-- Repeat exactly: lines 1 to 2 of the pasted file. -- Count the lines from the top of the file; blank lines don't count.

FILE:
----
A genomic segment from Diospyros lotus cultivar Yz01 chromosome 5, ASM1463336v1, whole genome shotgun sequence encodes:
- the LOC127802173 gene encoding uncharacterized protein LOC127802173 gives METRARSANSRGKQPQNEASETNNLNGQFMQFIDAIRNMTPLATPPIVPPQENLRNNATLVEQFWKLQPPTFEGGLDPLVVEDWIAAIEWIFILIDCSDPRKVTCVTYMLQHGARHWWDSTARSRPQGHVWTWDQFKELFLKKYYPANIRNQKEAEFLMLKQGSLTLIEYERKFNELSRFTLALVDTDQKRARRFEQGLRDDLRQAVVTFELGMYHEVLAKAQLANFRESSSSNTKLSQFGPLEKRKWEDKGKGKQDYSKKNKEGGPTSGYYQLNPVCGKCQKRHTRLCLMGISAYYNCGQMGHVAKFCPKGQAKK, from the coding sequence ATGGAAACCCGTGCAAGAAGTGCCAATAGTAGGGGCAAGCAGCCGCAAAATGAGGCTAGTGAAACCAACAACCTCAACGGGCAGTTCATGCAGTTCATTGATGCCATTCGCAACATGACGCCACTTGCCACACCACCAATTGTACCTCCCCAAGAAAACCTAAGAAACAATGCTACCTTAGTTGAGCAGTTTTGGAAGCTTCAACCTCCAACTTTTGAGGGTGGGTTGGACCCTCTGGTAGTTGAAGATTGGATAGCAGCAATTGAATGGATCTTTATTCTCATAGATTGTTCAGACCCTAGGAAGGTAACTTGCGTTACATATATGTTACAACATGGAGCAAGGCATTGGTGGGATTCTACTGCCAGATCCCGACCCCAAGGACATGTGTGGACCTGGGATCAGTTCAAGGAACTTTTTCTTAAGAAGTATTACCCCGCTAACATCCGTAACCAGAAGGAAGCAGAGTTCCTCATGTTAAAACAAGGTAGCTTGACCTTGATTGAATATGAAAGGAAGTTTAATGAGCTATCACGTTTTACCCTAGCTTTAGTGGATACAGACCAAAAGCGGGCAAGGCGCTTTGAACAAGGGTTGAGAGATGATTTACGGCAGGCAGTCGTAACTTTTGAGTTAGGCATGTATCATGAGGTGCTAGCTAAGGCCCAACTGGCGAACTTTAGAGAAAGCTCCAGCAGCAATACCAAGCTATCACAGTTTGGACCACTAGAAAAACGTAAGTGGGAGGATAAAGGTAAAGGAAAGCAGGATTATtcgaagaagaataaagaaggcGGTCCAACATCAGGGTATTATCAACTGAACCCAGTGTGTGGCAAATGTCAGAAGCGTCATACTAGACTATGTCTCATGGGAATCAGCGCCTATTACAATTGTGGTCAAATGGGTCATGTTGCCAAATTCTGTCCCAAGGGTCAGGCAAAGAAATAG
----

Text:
A genomic segment from Diospyros lotus cultivar Yz01 chromosome 5, ASM1463336v1, whole genome shotgun sequence encodes:
- the LOC127802173 gene encoding uncharacterized protein LOC127802173 gives METRARSANSRGKQPQNEASETNNLNGQFMQFIDAIRNMTPLATPPIVPPQENLRNNATLVEQFWKLQPPTFEGGLDPLVVEDWIAAIEWIFILIDCSDPRKVTCVTYMLQHGARHWWDSTARSRPQGHVWTWDQFKELFLKKYYPANIRNQKEAEFLMLKQGSLTLIEYERKFNELSRFTLALVDTDQKRARRFEQGLRDDLRQAVVTFELGMYHEVLAKAQLANFRESSSSNTKLSQFGPLEKRKWEDKGKGKQDYSKKNKEGGPTSGYYQLNPVCGKCQKRHTRLCLMGISAYYNCGQMGHVAKFCPKGQAKK, from the coding sequence ATGGAAACCCGTGCAAGAAGTGCCAATAGTAGGGGCAAGCAGCCGCAAAATGAGGCTAGTGAAACCAACAACCTCAACGGGCAGTTCATGCAGTTCATTGATGCCATTCGCAACATGACGCCACTTGCCACACCACCAATTGTACCTCCCCAAGAAAACCTAAGAAACAATGCTACCTTAGTTGAGCAGTTTTGGAAGCTTCAACCTCCAACTTTTGAGGGTGGGTTGGACCCTCTGGTAGTTGAAGATTGGATAGCAGCAATTGAATGGATCTTTATTCTCATAGATTGTTCAGACCCTAGGAAGGTAACTTGCGTTACATATATGTTACAACATGGAGCAAGGCATTGGTGGGATTCTACTGCCAGATCCCGACCCCAAGGACATGTGTGGACCTGGGATCAGTTCAAGGAACTTTTTCTTAAGAAGTATTACCCCGCTAACATCCGTAACCAGAAGGAAGCAGAGTTCCTCATGTTAAAACAAGGTAGCTTGACCTTGATTGAATATGAAAGGAAGTTTAATGAGCTATCACGTTTTACCCTAGCTTTAGTGGATACAGACCAAAAGCGGGCAAGGCGCTTTGAACAAGGGTTGAGAGATGATTTACGGCAGGCAGTCGTAACTTTTGAGTTAGGCATGTATCATGAGGTGCTAGCTAAGGCCCAACTGGCGAACTTTAGAGAAAGCTCCAGCAGCAATACCAAGCTATCACAGTTTGGACCACTAGAAAAACGTAAGTGGGAGGATAAAGGTAAAGGAAAGCAGGATTATtcgaagaagaataaagaaggcGGTCCAACATCAGGGTATTATCAACTGAACCCAGTGTGTGGCAAATGTCAGAAGCGTCATACTAGACTATGTCTCATGGGAATCAGCGCCTATTACAATTGTGGTCAAATGGGTCATGTTGCCAAATTCTGTCCCAAGGGTCAGGCAAAGAAATAG